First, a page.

Caroline Batley – Leadership Scholar
Caroline Batley is passionate about New Zealand’s rural towns and communities and is keen to find out what assistance is available to them and how they can be best supported in the future.
That led to a decision to take some time out from her law and finance career to explore how she could contribute further, and to expand her own skills to develop good public policy and improved outcomes.
As a 2022 AGMARDT Leadership Scholar, Caroline is working towards completing her Master of Public Policy (MPP) degree through Victoria University of Wellington.
In April she also completed the Kellogg Rural Leadership Programme. Her Kellogg research report, published in March 2022, examines the decline of rural services and outlines what being ‘rural’ entails in a New Zealand context when only 13 percent of NZ residents now live rurally. It includes a series of recommendations she believes can be made to central government regarding priorities for rural communities.
“I was born on a sheep and beef farm out of Taihape, and descend from several generations of farmers on both sides of the family” says Caroline, who now lives in Cambridge.
“The importance of giving back to your community has been instilled in me from a young age. My grandparents Railene and Barrie Mabin established Taniwha Daffodils, outside Waipukurau. Taniwha donates thousands each year to Plunket and regional charities.
“From their example, I have volunteered in a number of organisations since university, and intend to keep volunteering, probably until I’m in the retirement home.
“While driving through rural towns I have steadily seen more ‘for lease’ signs going up. I became interested in understanding if the outcomes for the people who use these towns had changed, and if they were being supported to access appropriate private and government services.
“I also wanted to understand how banking exiting rural New Zealand has affected people who may not have cellphone reception or high-quality internet connectivity on farms, and how they can use e-commerce and access services in the way urban people do.”
After leaving Wanganui Collegiate, Caroline studied law and commerce at the University of Otago where she was active in student politics as vice president of the student association.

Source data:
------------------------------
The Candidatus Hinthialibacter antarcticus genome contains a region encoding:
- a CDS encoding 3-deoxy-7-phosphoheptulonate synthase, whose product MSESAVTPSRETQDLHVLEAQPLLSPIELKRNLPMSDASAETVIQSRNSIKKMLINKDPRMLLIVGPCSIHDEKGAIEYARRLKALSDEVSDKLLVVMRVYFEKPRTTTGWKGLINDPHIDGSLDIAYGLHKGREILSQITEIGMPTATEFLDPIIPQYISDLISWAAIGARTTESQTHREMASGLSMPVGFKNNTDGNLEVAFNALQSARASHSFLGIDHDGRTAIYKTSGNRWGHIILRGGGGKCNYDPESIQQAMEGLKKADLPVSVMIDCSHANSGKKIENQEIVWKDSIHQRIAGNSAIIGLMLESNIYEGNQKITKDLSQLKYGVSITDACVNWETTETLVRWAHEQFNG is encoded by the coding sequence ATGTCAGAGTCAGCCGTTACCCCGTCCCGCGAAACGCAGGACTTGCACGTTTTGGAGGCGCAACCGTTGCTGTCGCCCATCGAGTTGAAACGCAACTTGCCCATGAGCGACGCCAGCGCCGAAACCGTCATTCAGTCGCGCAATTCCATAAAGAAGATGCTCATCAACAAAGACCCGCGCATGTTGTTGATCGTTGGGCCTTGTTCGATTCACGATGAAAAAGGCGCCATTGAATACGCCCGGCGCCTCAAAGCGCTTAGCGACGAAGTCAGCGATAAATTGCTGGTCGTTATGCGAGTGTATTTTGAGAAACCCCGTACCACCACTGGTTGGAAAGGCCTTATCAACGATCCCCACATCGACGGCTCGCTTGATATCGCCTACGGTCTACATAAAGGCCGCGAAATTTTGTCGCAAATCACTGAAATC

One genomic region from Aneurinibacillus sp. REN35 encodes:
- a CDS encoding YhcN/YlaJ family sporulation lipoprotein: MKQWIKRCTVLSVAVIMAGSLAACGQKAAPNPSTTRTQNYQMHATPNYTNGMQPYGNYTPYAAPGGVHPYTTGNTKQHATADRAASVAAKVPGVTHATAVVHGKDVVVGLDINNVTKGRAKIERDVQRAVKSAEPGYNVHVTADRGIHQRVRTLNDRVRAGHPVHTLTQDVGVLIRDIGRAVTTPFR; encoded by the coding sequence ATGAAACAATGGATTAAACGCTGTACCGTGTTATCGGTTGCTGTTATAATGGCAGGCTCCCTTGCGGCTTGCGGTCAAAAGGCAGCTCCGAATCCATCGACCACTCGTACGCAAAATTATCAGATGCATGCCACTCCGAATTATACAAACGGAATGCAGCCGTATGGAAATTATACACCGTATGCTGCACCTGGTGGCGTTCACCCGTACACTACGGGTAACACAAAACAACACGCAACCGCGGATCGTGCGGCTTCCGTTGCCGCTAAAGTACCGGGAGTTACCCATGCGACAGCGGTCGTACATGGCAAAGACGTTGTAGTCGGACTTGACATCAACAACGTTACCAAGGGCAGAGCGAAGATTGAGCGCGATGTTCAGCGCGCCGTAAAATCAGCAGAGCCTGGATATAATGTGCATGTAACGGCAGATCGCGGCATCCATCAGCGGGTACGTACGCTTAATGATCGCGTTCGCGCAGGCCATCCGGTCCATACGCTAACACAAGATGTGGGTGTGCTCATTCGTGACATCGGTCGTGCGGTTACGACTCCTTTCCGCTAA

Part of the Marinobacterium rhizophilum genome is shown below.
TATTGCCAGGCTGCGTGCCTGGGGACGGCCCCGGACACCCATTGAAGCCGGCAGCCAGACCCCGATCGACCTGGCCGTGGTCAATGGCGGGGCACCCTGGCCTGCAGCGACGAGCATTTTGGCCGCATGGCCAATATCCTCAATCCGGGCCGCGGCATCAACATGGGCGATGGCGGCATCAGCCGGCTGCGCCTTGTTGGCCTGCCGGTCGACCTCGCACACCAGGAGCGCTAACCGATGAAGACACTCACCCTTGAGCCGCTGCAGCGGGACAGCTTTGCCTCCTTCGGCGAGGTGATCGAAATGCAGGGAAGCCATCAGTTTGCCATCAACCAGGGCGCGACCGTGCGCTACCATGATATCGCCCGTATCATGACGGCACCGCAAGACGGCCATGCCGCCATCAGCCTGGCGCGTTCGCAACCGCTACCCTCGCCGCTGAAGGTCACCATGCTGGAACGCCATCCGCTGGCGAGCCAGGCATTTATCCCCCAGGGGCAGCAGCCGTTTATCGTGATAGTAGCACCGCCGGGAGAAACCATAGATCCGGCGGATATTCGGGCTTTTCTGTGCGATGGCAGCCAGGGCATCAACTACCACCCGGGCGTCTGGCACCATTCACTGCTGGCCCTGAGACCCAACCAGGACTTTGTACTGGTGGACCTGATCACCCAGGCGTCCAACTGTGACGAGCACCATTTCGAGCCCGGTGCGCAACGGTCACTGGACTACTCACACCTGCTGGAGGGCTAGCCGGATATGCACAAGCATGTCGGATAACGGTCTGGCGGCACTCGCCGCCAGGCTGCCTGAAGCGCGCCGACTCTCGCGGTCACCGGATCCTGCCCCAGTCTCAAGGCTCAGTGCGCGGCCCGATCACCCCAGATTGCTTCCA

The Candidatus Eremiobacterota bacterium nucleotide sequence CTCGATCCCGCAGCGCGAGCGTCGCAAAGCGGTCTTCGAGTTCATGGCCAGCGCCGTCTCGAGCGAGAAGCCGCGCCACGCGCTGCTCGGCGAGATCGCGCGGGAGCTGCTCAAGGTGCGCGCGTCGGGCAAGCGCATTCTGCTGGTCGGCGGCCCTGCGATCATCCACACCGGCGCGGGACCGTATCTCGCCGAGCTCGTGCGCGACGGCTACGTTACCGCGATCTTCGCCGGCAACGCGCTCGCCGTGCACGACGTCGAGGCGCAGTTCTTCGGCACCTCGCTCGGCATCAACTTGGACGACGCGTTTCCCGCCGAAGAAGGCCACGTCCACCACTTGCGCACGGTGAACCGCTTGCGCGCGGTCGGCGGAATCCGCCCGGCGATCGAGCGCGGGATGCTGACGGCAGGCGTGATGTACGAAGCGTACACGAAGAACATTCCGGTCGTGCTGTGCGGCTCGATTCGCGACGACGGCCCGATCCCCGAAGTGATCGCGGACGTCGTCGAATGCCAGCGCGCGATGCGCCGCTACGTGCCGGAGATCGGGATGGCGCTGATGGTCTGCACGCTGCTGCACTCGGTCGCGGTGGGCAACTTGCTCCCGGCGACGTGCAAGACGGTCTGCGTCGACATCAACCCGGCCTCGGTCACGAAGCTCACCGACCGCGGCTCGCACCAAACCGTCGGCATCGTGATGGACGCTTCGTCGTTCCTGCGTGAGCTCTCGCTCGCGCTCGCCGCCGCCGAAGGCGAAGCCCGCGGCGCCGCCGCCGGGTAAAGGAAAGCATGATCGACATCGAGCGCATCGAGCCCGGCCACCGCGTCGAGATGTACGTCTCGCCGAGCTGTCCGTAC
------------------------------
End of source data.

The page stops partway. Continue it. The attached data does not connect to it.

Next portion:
She joined a leading Auckland law firm in the commercial and property team before moving into the banking sector. She is now active in central politics as an electorate chair.
“I am interested in developing public policy for rural communities; either in organisations on a voluntary basis or in my future career. I want to develop good public policy and improve outcomes for New Zealanders. At this stage I am particularly looking at solutions for people outside of the three main centres of Auckland, Christchurch and Wellington.”
Having made the decision to undertake her Masters, Caroline was determined to pack as much as possible into her time out of the workforce. She has also undertaken the Institute of Directors (IoD) company directors course in January and is due to sit her chartered exams for IoD in July.
Caroline is using her AGMARDT scholarship to help fund her MPP, with her studies due to finish in November. Her Masters will focus on ways to ensure rural communities are supported with efficient policy resource.
“It is a wonderful course and following COVID I can now do it all remotely from Cambridge,” she says. “There are a lot of international students on my course and that expands the knowledge in the room. I’m also grateful to have the support of Professor Arthur Grimes for my research project, who is an experienced economist and lecturer.
“The AGMARDT scholarship has been incredibly helpful. It allowed me to focus on finishing my Masters in addition to looking after my children, before I begin another commercial role.”
Caroline’s Kellogg report includes recommendations around healthcare, employment, education and policing for rural communities. It also includes a range of suggestions, including expansion of rural community hubs and banking hubs, building the capacity of rural support hubs, removal of additional postal costs for rural addresses and establishing a ‘one stop’ website for rural communities, charities, authorities and project holders to collaborate and support rural communities.
Since May she has already been interviewed by Jamie Mackay on The Country, has given a talk to a Rotary organisation, and intends to present her report and policy suggestions at the Waikato Rural Women NZ Conference in July.